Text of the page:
Bad social media judgments are hardly forgotten. It is especially so if you happen to be the Gov. of Alaska who tried to pull off an aggressive rhetorical campaign against Democratic representatives during last year's national midterm elections.

Former Gov. of Alaska Sarah Palin targeted each of the twenty Democratic representatives who voted for health care reform during her 'Take Back the 20' campaign in the 2010 midterm elections. She supported her political rhetoric with an illustrative map that put them in the crosshairs of a gun sight over their districts.

Number four on that list was Gabrielle Giffords, the congressional candidate from Arizona, who was shot on Jan. 8. 

In March 2010, immediately after Palin's controversial map was up, Giffords had expressed her concern about the use of crosshairs on Palin's campaign webpage denoting targeted congressional seats including Giffords's, in Arizona's 8th district.

Shortly after the map's posting and the subsequent vandalizing of her office that month, Giffords said, We're in Sarah Palin's 'targeted' list, but the thing is that the way she has it depicted, we're in the crosshairs of a gun sight over our district. When people do that, they've got to realize that there are consequences to that action.

The image was removed from Palin's 'Take Back the 20' Web site following the infamous Tucson mass shooting in January in which nineteen individuals were shot. However, her Facebook page still has the map and her post intact.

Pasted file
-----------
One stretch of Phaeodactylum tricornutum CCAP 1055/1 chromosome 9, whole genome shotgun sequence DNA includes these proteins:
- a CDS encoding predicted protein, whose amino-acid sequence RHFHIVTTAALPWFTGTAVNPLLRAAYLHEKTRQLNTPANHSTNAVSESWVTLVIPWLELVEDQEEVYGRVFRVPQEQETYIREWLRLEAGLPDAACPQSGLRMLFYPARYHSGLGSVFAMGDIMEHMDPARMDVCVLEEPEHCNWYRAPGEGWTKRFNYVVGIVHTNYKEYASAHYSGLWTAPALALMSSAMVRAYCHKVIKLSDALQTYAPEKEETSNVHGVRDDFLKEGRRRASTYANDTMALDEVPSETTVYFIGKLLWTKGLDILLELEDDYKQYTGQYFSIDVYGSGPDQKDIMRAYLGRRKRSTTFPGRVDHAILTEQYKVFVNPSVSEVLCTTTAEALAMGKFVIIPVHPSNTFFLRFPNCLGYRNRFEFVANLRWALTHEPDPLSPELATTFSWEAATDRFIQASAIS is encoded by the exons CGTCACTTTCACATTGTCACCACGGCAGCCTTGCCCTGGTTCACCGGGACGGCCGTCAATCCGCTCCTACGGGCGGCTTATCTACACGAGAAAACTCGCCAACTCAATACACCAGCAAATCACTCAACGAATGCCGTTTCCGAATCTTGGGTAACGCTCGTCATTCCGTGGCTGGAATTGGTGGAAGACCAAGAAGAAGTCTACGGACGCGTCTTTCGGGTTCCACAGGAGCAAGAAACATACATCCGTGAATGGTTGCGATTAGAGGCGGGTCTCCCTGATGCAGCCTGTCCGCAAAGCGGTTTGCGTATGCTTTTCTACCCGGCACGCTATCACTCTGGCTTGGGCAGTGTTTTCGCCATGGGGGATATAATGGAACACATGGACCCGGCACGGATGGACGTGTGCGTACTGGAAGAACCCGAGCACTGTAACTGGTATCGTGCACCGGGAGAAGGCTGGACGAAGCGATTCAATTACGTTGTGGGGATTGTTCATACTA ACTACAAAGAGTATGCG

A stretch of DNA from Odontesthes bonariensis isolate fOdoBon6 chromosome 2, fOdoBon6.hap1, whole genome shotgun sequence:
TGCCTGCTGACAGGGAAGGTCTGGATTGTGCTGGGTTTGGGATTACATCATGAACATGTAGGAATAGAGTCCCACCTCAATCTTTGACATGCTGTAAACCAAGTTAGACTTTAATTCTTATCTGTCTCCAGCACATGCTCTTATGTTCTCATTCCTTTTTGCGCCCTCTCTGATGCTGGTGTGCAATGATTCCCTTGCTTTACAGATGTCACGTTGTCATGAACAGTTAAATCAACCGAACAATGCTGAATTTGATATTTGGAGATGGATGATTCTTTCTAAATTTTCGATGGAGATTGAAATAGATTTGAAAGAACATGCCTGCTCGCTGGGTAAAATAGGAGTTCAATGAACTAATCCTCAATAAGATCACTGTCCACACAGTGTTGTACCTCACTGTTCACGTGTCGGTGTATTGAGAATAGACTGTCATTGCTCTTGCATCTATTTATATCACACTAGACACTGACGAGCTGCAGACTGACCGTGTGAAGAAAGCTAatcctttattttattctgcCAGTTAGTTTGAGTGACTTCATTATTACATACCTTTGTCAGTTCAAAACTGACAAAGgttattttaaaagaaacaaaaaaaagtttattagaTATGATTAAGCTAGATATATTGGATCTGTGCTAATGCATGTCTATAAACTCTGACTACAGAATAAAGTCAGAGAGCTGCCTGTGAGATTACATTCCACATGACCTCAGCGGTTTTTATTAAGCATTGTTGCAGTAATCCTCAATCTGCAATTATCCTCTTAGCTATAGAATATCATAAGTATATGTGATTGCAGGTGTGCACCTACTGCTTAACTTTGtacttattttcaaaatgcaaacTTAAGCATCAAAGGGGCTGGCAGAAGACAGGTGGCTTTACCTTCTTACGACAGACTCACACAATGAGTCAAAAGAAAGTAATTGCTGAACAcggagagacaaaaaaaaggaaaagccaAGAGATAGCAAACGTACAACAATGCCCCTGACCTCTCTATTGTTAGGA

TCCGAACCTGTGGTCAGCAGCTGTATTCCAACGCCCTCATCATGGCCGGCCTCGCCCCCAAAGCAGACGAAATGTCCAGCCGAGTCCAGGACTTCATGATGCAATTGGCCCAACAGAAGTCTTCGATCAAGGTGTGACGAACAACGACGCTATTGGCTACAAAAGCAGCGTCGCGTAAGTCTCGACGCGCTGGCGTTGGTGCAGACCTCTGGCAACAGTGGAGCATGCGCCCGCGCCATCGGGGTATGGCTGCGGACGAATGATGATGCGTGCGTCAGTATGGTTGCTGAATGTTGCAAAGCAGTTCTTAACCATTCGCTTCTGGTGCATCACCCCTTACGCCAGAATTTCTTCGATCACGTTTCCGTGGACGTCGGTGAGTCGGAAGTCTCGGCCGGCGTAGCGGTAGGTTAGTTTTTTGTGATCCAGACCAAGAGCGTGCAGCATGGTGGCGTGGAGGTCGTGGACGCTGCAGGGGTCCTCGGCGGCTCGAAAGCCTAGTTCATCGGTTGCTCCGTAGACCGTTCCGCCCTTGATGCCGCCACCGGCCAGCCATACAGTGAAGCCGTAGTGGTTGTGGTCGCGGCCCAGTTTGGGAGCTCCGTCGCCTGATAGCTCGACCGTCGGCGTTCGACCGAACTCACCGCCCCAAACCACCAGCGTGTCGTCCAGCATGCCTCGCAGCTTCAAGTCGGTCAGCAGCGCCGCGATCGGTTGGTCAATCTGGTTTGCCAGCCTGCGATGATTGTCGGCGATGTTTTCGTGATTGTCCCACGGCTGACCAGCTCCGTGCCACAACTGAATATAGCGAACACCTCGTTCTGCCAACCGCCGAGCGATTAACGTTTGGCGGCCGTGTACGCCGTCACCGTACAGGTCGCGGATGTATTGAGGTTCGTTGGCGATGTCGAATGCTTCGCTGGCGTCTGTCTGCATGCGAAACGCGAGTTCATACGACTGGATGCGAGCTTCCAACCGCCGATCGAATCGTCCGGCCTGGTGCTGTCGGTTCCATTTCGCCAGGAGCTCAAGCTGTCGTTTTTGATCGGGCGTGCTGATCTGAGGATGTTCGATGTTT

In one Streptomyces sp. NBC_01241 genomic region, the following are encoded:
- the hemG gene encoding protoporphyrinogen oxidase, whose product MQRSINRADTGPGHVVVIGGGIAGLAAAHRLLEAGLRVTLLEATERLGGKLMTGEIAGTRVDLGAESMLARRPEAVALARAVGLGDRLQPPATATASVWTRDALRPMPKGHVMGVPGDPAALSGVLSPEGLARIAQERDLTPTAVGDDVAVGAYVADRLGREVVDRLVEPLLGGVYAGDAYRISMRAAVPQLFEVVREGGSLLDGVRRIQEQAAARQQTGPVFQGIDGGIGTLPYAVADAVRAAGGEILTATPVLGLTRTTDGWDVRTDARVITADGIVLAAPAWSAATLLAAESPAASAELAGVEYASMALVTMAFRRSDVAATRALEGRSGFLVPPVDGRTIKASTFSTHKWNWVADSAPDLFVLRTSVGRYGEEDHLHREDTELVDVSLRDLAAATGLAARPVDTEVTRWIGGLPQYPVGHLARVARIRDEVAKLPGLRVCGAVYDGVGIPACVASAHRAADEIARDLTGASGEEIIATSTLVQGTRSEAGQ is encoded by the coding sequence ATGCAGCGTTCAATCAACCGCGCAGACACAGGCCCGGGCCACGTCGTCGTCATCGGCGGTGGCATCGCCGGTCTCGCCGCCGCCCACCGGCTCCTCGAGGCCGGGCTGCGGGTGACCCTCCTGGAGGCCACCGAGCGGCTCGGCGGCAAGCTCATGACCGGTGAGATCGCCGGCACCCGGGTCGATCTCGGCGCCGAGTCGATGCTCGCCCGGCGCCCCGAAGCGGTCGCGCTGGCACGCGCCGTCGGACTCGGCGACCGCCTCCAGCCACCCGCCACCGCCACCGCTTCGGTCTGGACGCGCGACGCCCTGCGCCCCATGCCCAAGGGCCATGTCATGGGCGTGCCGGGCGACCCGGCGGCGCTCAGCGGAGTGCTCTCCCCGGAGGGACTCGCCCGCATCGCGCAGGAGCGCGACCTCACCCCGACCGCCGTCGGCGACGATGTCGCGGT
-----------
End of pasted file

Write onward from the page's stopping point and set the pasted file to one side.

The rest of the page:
The seemingly stale news deserves attention in the wake of a new social media controversy regarding a tweet posted by comedian and television actor Orlando Jones immediately after the assassination of Col. Moammar Gadhafi.

Jones was panned by his Twitter followers for posting a call to murder former Alaska Gov. Sarah Palin, who tweeted Saturday: Libyan Rebels kill Gaddafi, if American liberals want respect they better stop listening to Aretha [Franklin] & kill Sarah Palin. The tweet, which Jones later claimed was a joke, drew criticism from bloggers and interest from the Secret Service and other law enforcement authorities.

A Secret Service source, quoted by the Chicago Sun Times, expressed outrage that a public person like Orlando Jones would be so stupid as to make any kind of suggestion -- joking or not -- about killing a politician or other high-profile individual.

There are enough nutcases out there without planting these kinds of seeds to give a weak-minded person a dangerous idea, the source said.

Jones has posted an apology on his Facebook page and has tweeted a link to the apology Wednesday in which he said he prays that no harm comes to Governor Palin.

This has gotten way out of hand. The tweet I posted on October 22nd has upset a lot of people. For this, I apologize. I pray that no harm to comes to Governor Palin. I'm not a political pundit and I certainly don't believe in murder. I think laughter is great medicine. I'd love to elevate the conversation but no one seems interested in that. So I'll keep on going for smiles even when I miss by a mile :-), Jones wrote.

In Jones' case, the tweet was deleted within five days of posting it, and didn't obviously lead to Palin's attempted or actual assassination. Moreover, Jones apologized promptly. But for Palin, it took about ten months to delete a detestable map and a post against congressional candidates from her campaign Web site. And the deletion came only after a shocking mass shooting in Arizona occured, in which six high profile individuals were killed. It is even more terrible to see that Sarah Palin's Facebook page still hosts a copy of her 'scandalous' map.

If Jones owes an apology to Palin, how is it that Palin got away with her own 'murderous call' with no apology whatsoever?


The controversial map targeting Congressional reps.



These were some of the comments on her Facebook page which immediately followed the Tucson mass shooting.